• Cruikshank
    2019-05-13 23:41

    This is another story by Bruce Perrin, and this one delves into artificial intelligence and who is control of it. It showscases just what might happen if we lost control of AI technology and it fell into the wrong hands, and it was very well-written and engaging. Sam is an interesting and fun character to follow, though I wish there had been a little less exposition for the entire story and it moved just a little bit faster. All told, though, the situation being presented is fascinating and terrifying, and the book is great. For anyone who is a fan of Bruce's other works, this is one you won't want to miss!

  • T.R. Horne
    2019-05-03 00:35

    I enjoyed Bruce M. Perrin's informative novel, Mind in the Clouds. The premise of the novel follows a young man, straight from college to a career which involves assessing training materials and technology. His first big assignment is assessing the training coordinator position for a piloted drone that can also be unmanned and make decisions based on the software embedded in it. The author does well in explaining this new, burgeoning idea of unmanned drones that have the capability to engage in war-time activities without military approval (basically, it can "decide" a plan of attack on its own). The concept is a bit scary for the average reader because it raises questions of whether machines could potentially decide they don't want to be overseen by humans and hatch a plan to destroy us for their own self-preservation. Many-a-movie has touched on this premise. The author definitely touches on this prospect throughout the entire book. I enjoyed the second half better than the first half of the novel because the first half was wrought with mundane details and conversations that didn't add much to the plot or character development. At the end of the book, I am not sure whether I really liked the main character or any other for that matter. The romance could have been done without completely actually. This book is in the gray area that books can fall into where they stop becoming memorable and the characters just fade away into the book abyss. Albeit, the character development was not there, the interesting concept more than makes up for it. While being overly technical at times, the author forces knowledge into the readers head that is actually useful and interesting! I feel like I've learned a lot and can be the smart girl in the room when the conversation turns to drones and the implications of military use. Of course, I'll leave out the fact that I received the information from a fictional source. All in all, Perrin had a great "whodunit" at the end that had me intrigued yet lacked unpredictability. Encouraged for readers interested in technology based novels.*This novel was sent by the author for an honest review.Raging Book Reviews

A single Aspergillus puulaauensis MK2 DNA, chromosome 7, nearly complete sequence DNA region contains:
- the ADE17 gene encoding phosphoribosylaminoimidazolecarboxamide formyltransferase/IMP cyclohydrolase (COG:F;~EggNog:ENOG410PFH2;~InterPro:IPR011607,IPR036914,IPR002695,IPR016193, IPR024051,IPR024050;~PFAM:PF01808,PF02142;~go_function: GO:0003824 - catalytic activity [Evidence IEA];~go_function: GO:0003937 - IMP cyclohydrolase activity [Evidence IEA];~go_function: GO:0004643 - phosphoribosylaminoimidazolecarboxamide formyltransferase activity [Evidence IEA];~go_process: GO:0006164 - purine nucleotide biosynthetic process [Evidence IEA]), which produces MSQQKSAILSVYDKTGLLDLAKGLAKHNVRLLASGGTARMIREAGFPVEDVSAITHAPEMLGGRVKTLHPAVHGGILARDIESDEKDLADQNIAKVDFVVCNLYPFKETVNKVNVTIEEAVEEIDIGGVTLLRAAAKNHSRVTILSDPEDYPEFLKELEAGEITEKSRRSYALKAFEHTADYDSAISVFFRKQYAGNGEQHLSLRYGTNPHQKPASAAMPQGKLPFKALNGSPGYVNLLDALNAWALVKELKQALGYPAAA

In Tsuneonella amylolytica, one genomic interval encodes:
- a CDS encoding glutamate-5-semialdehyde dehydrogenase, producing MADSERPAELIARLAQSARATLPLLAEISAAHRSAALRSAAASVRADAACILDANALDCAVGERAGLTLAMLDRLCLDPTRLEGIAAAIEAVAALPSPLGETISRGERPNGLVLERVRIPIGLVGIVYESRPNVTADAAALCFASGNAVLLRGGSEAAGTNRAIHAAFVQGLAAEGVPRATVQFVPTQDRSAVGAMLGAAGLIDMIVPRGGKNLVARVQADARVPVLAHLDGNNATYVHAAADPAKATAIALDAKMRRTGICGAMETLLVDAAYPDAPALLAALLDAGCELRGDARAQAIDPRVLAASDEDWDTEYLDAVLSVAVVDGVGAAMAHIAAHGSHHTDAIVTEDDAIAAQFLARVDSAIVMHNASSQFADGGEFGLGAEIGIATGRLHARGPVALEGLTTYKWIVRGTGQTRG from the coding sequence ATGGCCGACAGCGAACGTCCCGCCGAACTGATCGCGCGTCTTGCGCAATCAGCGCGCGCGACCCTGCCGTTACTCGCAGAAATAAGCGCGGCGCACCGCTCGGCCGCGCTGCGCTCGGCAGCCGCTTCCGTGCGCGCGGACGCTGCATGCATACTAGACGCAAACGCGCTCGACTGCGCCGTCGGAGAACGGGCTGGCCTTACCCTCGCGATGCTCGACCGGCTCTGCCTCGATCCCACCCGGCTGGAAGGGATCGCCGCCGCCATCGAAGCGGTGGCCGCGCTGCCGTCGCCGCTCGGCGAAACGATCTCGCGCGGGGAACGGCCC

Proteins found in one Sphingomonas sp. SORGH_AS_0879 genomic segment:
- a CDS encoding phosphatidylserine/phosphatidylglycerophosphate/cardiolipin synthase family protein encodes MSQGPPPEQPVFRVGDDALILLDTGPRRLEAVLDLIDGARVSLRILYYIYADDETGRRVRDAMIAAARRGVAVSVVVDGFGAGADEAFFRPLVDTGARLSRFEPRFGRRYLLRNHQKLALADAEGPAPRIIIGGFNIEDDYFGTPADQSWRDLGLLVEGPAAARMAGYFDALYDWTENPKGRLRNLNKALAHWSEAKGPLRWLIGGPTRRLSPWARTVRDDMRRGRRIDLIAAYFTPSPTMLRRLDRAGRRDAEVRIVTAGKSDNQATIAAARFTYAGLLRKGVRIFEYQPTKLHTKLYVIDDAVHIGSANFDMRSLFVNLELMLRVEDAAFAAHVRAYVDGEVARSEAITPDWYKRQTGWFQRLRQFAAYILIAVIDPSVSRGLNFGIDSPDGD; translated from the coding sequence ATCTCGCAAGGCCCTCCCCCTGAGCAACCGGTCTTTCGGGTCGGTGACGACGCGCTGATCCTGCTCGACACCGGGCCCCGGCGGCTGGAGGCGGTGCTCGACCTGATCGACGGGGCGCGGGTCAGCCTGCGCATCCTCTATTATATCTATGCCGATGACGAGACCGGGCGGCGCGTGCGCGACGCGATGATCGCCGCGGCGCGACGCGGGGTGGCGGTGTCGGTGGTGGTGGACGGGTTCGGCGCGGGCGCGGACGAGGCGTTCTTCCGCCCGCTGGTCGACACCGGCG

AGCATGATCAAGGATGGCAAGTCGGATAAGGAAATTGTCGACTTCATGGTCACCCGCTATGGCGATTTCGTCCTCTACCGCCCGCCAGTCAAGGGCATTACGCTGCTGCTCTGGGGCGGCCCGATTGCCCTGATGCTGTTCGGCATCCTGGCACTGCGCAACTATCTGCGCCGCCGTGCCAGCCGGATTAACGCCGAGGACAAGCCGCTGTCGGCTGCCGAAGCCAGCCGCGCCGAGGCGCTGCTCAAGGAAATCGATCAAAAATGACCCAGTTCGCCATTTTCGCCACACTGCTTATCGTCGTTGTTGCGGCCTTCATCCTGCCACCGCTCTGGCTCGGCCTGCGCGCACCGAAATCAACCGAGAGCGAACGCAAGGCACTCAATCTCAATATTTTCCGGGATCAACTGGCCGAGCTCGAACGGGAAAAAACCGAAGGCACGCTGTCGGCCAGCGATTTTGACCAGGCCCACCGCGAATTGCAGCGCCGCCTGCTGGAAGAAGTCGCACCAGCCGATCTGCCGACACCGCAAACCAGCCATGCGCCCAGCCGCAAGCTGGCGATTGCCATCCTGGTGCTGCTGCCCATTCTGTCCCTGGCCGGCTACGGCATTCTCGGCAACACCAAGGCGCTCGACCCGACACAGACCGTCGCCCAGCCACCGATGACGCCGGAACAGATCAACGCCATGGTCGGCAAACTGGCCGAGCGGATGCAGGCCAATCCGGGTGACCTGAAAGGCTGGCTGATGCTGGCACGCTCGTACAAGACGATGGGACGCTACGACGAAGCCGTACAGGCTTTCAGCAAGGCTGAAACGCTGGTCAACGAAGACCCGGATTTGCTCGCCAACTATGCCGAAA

• A. Aaroones)
    2019-05-03 18:33